Marriage is a conundrum. We come towards it with so much hope and expectation, but conduct ourselves in it in a way that often makes our desires and yearnings impossible to realise.

It is as though we enter into marriage with some magical thinking, denying the evidence and reality that is around us. We magically think that our marriage is going to be the exception, break all the rules, facts and statistics and, where others have failed and become disillusioned, I’m going to experience the love that I so yearn for.

In one sense this is understandable, given the intensity of the emotions we experience when we fall in love, as well as the deep desire in each of us to want to experience being loved. Given these forces, with our whole being screaming “yes” to this relationship, it is understandable that we embrace the logical next step, “marriage” and omit to go towards considering other factual information separate from the messages emerging from our inner being.

Let’s take a moment to consider it. Half of all marriages end in divorce. The other half is a mixture of good marriages and marriages of convenience (that is, we stay married for the kids, for the financial security, to side-step inevitable loneliness, for the business. There is evidence emerging indicating that 95% of families are dysfunctional – families where parents are struggling to model a wholesome love to one another, and cultivate an environment that fosters love that facilitates each individual experiencing a deep, permanent sense of self-worth.

According to my experience as a marital therapist for the past 20 years, no one really prepares for marriage to any great extent. Yes, a weekend of preparation might be required or at most a six-month course entailing a weekly input. Once married, couples are reticent to go towards marriage enrichment for one reason or another. Maybe they can’t agree to go; maybe one member of the couple is too tentative in bringing her desire forward to enter into some enrichment or counselling; maybe there are too many skeletons in the closet, too much unspoken over the years, too many unresolved issues and now it isn’t all that clear where to start when it comes to enrichment; or it might be a case of who is going to make the first move – is there anyone leading this marriage? On the other hand, couples might genuinely believe that their marriage doesn’t need enriching; that they have arrived; that any input or tampering with their marriage will be counter-productive, detrimental to the marriage, as though it is a house made of cards and any little tweaking one way or the other will bring its downfall.

I am reminded of a family that I was working with a few years ago. I initially saw the son, who was suffering from severe anxiety and panic attacks, with periods of suicidal ideation. During his treatment, we met together with his parents. They gave the impression that they were very concerned and asked some helpful questions. What are we doing as parents that might be contributing to or exacerbating his condition? They commented that their daughter though different and personality, also suffered with anxiety. I mentioned that from a single session with them, I was not able to identify aspects of their parenting style or dynamics within the family that might be accentuating their anxiety. What I didn’t say to them is that all am picking up in this initial meeting with them is a sense that things don’t add up – the presentation of a good Christian family, a stable marriage, concerned and caring parents who are committed to their faith. In one sense, it looked like a model family to me. Intuitively, it was not that obvious to me in terms of the entry point in bringing forward an effective treatment plan. Despite the appearance of openness, it felt as though there was also a guardedness. I was aware that something that was very dear to them, the image of a good Christian family and the components thereof, would need to be de-constructed and dismantled, before we could consider establishing another relational dance in the family that would possibly remediate the anxiety.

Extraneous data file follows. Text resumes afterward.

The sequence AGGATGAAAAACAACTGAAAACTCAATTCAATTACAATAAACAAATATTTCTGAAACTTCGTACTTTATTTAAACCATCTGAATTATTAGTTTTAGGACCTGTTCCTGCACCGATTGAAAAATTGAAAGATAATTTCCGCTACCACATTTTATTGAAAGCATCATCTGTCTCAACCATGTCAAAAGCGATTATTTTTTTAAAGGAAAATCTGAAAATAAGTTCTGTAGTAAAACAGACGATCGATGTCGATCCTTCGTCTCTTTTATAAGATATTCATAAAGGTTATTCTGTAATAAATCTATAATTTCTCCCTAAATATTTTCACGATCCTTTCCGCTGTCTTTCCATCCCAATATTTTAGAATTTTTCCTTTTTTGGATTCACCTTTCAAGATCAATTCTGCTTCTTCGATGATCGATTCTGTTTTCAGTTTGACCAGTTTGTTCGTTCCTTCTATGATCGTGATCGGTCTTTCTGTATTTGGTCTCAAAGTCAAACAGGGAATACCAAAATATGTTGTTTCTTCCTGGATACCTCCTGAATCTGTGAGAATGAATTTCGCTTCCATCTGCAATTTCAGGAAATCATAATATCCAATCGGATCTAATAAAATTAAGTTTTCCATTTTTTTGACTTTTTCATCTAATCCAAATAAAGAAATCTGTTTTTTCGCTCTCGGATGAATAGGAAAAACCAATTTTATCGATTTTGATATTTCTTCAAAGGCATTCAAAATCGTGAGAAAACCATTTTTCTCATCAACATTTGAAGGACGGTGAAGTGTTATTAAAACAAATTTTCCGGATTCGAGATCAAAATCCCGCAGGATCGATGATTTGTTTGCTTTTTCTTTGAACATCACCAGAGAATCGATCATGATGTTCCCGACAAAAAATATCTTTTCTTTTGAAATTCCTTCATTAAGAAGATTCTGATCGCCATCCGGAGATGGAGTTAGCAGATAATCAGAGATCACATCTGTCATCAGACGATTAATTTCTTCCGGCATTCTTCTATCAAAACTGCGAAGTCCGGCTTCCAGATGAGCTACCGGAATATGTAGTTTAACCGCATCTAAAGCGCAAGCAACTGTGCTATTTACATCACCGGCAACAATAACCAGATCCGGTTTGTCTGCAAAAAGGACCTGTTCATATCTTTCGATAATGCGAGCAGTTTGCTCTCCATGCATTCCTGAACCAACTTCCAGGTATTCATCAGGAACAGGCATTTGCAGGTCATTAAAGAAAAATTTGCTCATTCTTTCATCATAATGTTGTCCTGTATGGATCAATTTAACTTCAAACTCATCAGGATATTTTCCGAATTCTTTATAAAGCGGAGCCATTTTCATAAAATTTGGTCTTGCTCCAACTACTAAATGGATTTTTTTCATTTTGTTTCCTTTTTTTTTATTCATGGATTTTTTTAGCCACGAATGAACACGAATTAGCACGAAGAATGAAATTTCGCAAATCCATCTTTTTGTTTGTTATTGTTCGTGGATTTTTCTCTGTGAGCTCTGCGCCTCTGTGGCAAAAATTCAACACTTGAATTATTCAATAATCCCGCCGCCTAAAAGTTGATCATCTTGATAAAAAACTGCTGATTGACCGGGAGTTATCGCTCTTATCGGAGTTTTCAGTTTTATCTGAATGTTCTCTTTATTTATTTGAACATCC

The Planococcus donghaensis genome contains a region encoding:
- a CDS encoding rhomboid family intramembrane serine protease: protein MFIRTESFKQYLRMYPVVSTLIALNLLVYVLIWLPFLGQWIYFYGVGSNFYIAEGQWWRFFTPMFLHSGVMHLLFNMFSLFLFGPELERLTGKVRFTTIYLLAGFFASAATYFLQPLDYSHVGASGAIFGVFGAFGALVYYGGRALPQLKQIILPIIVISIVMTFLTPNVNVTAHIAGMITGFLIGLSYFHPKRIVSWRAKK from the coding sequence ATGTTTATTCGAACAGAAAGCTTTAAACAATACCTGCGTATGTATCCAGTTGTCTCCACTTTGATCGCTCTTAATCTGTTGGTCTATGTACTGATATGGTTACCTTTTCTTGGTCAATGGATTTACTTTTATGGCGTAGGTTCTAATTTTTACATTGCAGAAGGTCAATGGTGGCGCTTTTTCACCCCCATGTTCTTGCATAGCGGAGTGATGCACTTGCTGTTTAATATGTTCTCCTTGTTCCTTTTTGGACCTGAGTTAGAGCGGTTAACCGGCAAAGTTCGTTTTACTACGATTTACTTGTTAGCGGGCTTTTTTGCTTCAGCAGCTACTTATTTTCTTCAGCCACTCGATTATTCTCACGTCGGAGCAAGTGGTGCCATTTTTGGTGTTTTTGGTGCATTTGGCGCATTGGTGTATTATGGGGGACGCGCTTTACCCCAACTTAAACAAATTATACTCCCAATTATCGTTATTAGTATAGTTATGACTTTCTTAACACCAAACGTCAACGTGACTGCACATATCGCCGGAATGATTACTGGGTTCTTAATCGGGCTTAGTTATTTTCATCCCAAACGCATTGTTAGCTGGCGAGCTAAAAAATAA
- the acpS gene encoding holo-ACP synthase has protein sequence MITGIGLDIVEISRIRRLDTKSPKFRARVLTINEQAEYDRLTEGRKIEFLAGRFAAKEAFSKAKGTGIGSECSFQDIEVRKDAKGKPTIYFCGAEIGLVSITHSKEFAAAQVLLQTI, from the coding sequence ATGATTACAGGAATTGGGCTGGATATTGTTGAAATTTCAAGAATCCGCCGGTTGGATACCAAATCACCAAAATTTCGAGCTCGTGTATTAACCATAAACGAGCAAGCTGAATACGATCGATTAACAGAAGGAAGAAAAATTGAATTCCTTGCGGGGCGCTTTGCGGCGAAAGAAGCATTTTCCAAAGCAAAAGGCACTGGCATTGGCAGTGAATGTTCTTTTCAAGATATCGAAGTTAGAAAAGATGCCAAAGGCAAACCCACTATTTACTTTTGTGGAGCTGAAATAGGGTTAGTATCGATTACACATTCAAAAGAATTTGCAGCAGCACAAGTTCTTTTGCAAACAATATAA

I suggested that we have four family sessions in order to give me more of a sense of the family when they are together, and from the information I could glean from these sessions, I would be able to offer them a more informed recommendation in terms of the way forward. The mother looked at the father. The father responded in a defensive manner stating that I could not possibly learn anything of value from four sessions. We conversed further with me attempting to address his anxieties and fears. However, the session ended with the father saying that they would consider my recommendations further and then get back to me. I never heard from them again.

I believe that for most of us, there is an overriding genuine desire and sincerity to have a good marriage. However, we go about married life in an unconscious way which, at best leads us towards us maintaining the marital relationship on a plateau, which is somewhat comfortable and agreed upon by both parties, with a tacit agreement to not rock the boat too much. At worst, it brings about a spiritual stagnation for the marriage as well as individuals, stunting the emotional maturation process of one another.

Can we approach married life more consciously, daring to push the boat out into the water, risking bringing forward those internal storms that are part and parcel of the growth process, both spiritually and emotionally, at the same time having faith that the truth of our inner turmoil won’t sink us, but will incrementally help the trust in one another to grow, as well as give us first-hand experience of our faithful God.


Robert Boulle
January 2014